I will never forget that moment. And eventually, I did plant that tree, keeping in mind the man that gave it to me.
Years later, four days before the election in '04, a group of protesters stood outside DeVos Place, where George Bush was scheduled to speak. Now a Congressman, Vern Ehlers addressed the audience inside, and then walked out alone to speak to the chanting, sign-carrying crowd of people. "They let you wander out here by yourself?", I asked, smiling as I shook his hand. He turned, looked at the sharp shooters on the building, and said something to the effect of, "I'd better be careful!", as if he were more afraid of them than the crowd. He chatted with a bunch of people, answering questions from those on "the left" sporting their Kerry signs, eventually getting in his car and leaving before the President appeared. I had to smile at that.
Today, that man who gave me a tree and made time to talk with those who held opposing views, announced his retirement from Congress. Although I will never see eye-to-eye with Vern Ehlers of course, I do believe he did his best to represent this area, and I thank him for his service.
Vern Ehlers announced he would not seek a 10th term in the US Congress this November, closing his long political career but opening a potentially wild race for the seat to represent Michigan's 3rd District.
Ehlers confirmed his plans to 24 Hour News 8.
"I don't want to stay in office so long that people will say you should have left five years ago," Ehlers said.
On Saturday, Ehlers celebrated his 76th birthday. "I don't have a savior complex. I don't believe I'm the only one who can do this job. I believe in the opportunity for others to serve and leave their imprint." He added, "I want to be sure I never stay beyond the point of being useful."
Service. A novel concept in today's Republican Party. Ehlers was one of the last moderate Republicans out there, with career accomplishments that helped to serve citizens through government action, as he emphasized education, especially in science and math. From his website, you can see he was not one of these new breed, drown government, Norquist Republicans - he wanted to make government work.
Ehlers joined Congress following a distinguished tenure of service in teaching, scientific research and public service. He has served on numerous boards and commissions and was elected to the Kent County (Mich.) Board of Commissioners, and the Michigan House and Senate. The first research physicist to serve in Congress, Ehlers has been recognized for his strong work ethic and proven leadership skills in his duties on Capitol Hill.
As a member of the 111th Congress, Ehlers serves on three standing House committees. He serves on the Science and Technology Committee (previously known as the House Science Committee). During his tenure on the committee, he oversaw in 1998 the writing of the nation’s first major statement on science policy since 1945. He also co-chairs the STEM Ed Caucus, which is dedicated to improving the nation's K-12 science, technology, engineering and mathematics (STEM) education. On the Transportation and Infrastructure Committee, Ehlers has led efforts to secure a fair funding formula and more dollars for Michigan's roads, highways, and transit systems. In the 107th Congress, Ehlers led the development of the Great Lakes Legacy Act, which authorized spending $270 million over five years to clean up sediments in the Great Lakes. Ehlers also is a member of the Education and Labor (previously the Education and the Workforce) Committee, where he blends his efforts with the Science Committee on improving math and science education. Ehlers has served on the Science Committee and Transportation and Infrastructure Committee since his arrival in Washington and joined the Education and Labor Committee in 1999.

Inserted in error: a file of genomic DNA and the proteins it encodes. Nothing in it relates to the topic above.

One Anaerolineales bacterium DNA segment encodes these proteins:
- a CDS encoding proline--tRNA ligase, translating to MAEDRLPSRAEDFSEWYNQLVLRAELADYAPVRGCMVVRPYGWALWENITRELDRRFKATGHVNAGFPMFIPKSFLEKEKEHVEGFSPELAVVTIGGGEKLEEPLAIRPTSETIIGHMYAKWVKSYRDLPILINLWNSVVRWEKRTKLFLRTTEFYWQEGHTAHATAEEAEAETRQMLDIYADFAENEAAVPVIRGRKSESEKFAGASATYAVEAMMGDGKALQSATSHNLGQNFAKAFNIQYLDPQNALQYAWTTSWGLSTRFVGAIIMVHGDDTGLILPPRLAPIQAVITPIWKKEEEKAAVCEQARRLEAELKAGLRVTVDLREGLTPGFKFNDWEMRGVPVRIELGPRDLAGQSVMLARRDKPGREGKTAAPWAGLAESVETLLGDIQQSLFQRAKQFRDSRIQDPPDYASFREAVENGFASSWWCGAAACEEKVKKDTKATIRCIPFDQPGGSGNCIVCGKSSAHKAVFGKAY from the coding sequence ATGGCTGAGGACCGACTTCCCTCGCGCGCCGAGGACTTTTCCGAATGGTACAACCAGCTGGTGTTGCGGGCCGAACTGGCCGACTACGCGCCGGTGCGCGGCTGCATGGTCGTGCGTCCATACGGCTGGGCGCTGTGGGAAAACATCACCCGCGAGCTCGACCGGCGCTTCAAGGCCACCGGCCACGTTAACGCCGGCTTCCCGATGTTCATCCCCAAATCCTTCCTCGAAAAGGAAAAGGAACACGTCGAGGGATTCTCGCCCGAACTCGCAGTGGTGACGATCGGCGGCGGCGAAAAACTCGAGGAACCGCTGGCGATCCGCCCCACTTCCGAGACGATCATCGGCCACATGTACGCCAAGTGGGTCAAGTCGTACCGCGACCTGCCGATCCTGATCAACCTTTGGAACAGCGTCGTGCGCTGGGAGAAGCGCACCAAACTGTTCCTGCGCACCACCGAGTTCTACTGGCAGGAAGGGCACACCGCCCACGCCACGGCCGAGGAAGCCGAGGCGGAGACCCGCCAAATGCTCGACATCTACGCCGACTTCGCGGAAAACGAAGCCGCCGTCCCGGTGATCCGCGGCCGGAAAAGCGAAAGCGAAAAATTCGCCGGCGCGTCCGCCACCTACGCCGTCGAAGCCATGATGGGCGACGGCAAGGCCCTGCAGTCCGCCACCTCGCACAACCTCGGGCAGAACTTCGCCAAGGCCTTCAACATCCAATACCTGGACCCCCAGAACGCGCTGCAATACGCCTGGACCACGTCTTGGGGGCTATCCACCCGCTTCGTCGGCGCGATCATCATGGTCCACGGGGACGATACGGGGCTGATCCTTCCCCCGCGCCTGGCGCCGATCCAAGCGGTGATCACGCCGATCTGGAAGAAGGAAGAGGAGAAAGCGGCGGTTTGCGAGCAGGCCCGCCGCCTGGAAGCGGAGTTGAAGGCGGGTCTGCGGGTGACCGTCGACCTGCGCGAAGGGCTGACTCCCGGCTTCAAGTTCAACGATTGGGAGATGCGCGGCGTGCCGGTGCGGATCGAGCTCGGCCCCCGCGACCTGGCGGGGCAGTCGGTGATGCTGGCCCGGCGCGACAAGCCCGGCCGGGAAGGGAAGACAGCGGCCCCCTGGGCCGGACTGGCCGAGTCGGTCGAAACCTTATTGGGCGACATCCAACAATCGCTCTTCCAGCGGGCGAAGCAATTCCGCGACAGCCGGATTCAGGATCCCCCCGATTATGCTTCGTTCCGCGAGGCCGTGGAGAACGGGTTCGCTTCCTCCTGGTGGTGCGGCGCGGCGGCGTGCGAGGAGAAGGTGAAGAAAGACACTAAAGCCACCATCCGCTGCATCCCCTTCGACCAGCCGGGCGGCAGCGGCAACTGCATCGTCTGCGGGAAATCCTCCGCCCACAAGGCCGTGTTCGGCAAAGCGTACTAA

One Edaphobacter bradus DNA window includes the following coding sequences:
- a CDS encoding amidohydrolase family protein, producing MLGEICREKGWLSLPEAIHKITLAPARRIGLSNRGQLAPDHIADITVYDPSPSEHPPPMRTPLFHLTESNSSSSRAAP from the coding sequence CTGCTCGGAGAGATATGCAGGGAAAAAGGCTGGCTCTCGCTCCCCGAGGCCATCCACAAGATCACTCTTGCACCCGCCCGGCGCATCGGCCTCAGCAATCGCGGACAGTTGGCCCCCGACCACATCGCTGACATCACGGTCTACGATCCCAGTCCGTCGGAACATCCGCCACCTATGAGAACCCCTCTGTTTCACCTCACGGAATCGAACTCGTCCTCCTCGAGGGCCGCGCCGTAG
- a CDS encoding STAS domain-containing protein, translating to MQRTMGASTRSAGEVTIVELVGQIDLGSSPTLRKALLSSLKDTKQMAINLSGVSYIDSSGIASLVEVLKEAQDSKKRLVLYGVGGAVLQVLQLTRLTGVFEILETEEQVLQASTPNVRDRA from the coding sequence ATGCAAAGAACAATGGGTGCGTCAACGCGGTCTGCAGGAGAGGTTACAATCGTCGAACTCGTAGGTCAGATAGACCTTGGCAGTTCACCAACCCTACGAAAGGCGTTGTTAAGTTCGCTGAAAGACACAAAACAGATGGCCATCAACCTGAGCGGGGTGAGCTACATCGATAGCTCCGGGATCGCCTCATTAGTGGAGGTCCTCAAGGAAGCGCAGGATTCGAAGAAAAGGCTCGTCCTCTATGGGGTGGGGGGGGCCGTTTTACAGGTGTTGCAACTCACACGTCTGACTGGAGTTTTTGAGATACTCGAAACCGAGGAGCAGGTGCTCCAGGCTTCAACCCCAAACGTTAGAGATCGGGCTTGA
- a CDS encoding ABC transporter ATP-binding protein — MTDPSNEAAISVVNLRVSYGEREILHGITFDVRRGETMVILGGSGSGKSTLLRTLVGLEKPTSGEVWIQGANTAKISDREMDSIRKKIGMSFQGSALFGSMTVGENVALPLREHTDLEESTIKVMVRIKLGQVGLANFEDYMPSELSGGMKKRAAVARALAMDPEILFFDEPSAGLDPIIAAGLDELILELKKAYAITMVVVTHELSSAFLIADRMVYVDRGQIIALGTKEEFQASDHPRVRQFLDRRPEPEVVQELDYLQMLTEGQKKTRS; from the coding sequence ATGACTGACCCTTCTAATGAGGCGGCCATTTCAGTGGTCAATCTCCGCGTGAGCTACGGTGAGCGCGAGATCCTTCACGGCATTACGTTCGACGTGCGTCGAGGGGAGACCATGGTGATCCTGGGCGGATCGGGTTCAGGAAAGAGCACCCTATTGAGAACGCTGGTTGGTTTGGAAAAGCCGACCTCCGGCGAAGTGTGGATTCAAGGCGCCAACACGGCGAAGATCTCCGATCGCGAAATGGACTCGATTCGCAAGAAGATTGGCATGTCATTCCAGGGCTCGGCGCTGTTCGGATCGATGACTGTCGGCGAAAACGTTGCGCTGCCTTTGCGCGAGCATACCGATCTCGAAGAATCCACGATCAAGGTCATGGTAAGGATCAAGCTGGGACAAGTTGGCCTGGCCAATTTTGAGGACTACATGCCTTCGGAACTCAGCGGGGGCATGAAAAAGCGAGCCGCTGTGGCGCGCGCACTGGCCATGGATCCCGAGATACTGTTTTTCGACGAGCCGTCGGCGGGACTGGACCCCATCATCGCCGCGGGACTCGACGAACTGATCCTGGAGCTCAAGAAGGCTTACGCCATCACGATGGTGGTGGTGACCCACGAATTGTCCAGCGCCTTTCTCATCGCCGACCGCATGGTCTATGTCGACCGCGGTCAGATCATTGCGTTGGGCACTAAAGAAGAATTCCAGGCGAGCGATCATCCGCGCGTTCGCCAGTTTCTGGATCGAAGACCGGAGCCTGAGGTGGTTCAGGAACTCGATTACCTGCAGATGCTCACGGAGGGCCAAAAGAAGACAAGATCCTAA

Ehlers was previously on the House Administration Committee from 1995 to 2008, serving as Ranking Republican and Chairman. During his tenure on the committee, he was instrumental in the effort to connect the House of Representatives with the Internet and the creation of the Library of Congress’ Thomas website, which allows anyone to look up legislation being considered by Congress, laws that have been passed and other information about Congress.
WOOD listed some of his accomplishments during his time in the Michigan Legislature:
He counts among his political accomplishments: resolving garbage disposal issues while a Kent County Commissioner; implementing mandatory medical tests for all babies at birth while in the Michigan House; instituting statewide 9-1-1 emergency service as a Michigan Senator; and laying the groundwork for improving K-12 instruction in science, technology, education and mathematics as Congressman.
I never voted for Vern Ehlers, but I certainly did respect him. He comes from a time when compromise was possible, expected even, and this retirement comes with a sadness that it appears that time has now passed.
This leaves the 3rd district wide open. Grand Rapids is now a "blue" city, and Democrats have made strong inroads over here in the past few years. Will they find someone to take on the teabagger punk that would only be another member in the "Party of No" if he were elected? Grand Rapids needs a Representative that will serve the people, not an ideology.
Just what is Michael Sak up to nowadays?